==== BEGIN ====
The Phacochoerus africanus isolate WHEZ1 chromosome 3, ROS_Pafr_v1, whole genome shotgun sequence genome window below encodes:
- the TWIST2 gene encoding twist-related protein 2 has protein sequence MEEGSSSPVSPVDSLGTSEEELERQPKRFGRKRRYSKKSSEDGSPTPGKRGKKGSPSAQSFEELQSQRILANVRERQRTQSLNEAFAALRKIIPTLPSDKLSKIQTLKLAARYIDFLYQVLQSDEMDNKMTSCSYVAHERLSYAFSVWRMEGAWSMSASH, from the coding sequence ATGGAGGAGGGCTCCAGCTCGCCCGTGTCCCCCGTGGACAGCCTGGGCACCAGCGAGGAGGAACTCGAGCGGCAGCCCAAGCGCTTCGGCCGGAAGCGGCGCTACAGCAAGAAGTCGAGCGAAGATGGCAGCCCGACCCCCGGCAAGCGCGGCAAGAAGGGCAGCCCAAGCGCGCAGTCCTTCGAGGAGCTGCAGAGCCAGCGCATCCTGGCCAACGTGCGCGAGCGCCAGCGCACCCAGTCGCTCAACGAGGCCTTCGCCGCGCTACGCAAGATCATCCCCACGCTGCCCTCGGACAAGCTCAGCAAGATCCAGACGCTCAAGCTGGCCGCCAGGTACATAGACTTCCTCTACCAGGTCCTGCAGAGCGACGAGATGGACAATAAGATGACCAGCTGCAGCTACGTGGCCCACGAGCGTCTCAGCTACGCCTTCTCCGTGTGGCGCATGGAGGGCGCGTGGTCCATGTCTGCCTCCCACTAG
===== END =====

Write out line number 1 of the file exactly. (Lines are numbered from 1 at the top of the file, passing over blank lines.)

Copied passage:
The Phacochoerus africanus isolate WHEZ1 chromosome 3, ROS_Pafr_v1, whole genome shotgun sequence genome window below encodes: